Rock Cycle - Chemistry (2)
Post Lab 

  • Counting the number of elements that are solids, liquids, and gases.
  • Exploring the states of matter of elements.
  • element
  • gas
  • liquid
  • periodic table
  • solid

Students discover the state of matter of individual elements.


When elements combine to make molecules they sometimes loose the state of matter they were in when they were an element. For instance, hydrogen and oxygen are gases, but when you combine them the normal condition would be liquid (water). Silicon is a solid, and oxygen is a gas; when you combine them they sometimes become quartz, which is a solid. Carbon is a solid and oxygen is a gas; when they combine they become a gas.

States of matter can change even within normal conditions on Earth. If water (hydrogen + oxygen) is frozen, it is ice; when heated, it is a gas. Water is actually one of the few molecules that can change from the three states of matter easily on Earth. Most other elements and compounds cannot do that.

  1. Pass out the Periodic Table placemats and the student worksheets. Ask them to count all the gaseous elements. Record this number on the worksheet. Next ask them to count all the liquids. Again, record this number on the worksheet. Finally, have them count all the solids.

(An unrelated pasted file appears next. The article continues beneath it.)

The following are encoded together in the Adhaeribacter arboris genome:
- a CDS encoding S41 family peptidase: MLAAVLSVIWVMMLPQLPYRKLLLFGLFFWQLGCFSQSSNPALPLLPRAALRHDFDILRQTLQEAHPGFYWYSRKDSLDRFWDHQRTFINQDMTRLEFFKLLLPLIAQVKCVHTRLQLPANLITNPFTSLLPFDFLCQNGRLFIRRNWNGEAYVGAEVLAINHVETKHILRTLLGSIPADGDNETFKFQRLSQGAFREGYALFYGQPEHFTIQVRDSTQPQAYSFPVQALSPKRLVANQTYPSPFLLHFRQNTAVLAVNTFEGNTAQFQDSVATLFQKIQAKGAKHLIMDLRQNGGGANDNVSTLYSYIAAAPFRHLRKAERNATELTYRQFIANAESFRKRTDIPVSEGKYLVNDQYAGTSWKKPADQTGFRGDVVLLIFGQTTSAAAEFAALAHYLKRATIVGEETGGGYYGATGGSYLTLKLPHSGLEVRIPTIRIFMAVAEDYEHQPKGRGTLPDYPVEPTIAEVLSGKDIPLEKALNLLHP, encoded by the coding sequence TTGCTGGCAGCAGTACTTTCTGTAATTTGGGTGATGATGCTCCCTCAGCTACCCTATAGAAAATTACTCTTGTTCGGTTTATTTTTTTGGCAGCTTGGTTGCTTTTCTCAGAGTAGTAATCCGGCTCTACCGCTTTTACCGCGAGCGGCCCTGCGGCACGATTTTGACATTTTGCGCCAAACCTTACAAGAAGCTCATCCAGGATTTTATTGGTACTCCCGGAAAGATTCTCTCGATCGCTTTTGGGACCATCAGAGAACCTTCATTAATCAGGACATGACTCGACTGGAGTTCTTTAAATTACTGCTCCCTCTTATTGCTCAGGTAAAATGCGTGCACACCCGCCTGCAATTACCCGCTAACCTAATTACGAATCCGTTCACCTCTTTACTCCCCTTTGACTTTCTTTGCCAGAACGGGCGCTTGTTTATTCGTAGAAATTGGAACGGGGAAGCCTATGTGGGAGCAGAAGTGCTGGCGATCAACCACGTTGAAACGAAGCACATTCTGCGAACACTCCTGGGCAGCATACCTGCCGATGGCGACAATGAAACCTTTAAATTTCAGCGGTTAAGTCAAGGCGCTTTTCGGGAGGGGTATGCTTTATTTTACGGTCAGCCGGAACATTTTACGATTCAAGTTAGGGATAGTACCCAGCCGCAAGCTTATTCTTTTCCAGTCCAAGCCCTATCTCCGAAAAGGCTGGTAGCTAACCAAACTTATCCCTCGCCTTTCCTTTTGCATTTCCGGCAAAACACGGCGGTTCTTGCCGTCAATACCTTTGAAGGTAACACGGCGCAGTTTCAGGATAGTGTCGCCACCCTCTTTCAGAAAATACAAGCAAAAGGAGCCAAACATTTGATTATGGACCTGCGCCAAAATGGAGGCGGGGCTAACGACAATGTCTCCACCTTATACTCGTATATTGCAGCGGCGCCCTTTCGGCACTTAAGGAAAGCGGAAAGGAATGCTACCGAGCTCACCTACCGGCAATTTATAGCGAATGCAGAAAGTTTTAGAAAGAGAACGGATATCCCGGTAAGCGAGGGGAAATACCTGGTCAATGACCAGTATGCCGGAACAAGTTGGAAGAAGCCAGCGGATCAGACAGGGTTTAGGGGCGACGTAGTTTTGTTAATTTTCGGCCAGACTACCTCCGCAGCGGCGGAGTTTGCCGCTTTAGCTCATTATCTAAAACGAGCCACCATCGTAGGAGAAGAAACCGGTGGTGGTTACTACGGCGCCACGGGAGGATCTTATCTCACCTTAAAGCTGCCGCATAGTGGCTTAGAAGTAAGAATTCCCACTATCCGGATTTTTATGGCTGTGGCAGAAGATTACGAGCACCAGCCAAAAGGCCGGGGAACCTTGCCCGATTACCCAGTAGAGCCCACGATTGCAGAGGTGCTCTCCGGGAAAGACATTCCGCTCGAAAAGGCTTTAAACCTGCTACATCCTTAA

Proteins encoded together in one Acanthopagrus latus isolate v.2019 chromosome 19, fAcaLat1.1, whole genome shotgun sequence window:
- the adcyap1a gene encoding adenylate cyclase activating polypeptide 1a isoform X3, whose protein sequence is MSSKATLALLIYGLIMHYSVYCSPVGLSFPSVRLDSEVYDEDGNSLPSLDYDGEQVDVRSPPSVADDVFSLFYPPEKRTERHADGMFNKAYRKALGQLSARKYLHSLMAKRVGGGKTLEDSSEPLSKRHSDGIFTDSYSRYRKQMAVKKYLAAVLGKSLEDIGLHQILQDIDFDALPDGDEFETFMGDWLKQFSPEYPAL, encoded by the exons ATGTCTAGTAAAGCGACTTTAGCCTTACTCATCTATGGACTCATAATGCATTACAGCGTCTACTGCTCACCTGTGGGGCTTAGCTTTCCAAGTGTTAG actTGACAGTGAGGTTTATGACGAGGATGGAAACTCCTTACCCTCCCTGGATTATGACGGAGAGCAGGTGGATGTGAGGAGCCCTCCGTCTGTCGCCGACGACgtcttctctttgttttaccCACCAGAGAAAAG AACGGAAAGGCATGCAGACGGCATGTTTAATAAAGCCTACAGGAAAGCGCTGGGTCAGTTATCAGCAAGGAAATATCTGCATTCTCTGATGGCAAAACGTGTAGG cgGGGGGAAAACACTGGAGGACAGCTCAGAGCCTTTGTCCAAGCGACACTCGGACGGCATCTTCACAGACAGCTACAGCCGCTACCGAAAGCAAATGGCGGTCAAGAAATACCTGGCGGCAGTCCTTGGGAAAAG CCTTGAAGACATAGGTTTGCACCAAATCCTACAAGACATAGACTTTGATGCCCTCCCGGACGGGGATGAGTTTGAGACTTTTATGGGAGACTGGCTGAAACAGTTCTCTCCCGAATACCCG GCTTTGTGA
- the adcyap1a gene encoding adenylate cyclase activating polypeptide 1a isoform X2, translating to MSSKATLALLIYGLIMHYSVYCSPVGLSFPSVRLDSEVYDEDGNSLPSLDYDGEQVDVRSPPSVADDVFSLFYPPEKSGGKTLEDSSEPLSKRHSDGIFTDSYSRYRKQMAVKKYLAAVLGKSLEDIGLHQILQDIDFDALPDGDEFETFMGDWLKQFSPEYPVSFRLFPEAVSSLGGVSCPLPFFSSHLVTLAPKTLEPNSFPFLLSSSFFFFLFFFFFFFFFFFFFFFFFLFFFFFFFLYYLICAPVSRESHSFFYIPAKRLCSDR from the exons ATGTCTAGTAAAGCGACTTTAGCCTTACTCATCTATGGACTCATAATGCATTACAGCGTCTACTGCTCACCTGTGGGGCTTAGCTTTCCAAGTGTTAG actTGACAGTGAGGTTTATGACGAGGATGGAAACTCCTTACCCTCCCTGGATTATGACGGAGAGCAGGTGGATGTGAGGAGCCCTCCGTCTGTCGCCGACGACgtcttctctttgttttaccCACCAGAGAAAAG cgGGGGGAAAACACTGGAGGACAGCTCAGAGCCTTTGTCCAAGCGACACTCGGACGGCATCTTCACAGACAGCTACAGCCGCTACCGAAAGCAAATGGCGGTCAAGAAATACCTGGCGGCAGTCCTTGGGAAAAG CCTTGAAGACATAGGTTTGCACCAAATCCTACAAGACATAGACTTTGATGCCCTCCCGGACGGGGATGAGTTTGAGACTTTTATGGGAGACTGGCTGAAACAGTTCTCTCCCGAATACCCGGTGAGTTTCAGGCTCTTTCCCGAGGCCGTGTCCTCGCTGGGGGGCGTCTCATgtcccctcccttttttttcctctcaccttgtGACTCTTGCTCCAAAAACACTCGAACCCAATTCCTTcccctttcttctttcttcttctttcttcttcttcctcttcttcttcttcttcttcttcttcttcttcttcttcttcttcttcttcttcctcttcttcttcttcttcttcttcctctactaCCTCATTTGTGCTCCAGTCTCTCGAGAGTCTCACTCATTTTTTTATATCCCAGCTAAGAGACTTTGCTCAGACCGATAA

On the Periodic Table Placemat, the elements that are solids, liquids, and gases are differentiated by color. This refers to the state of matter that they are in on the Earth’s surface, under normal conditions. Note that plasma is not a form of matter that elements take. There are 11 gases, 4 liquids, and 94 solids on this periodic table.

  2. Tell students that not all elements can be found in a pure state, meaning that the element naturally occurs in combination with other elements rather than by itself. There are 18 elements that are synthetically made. These are created by scientists. We really do not know what their natural form would be since they are unstable in the natural environment of Earth's surface. These synthetic elements have the atomic numbers 61, 93-109. Have the students write the symbol of these elements on their worksheets. Say the name of each of the elements and have the students repeat the name.
  3. Explain to the students that when an element combines with other elements it forms a compound, which can be a different state of matter then its component elements. For example, hydrogen and oxygen are gases, but when combined they become water, a liquid.

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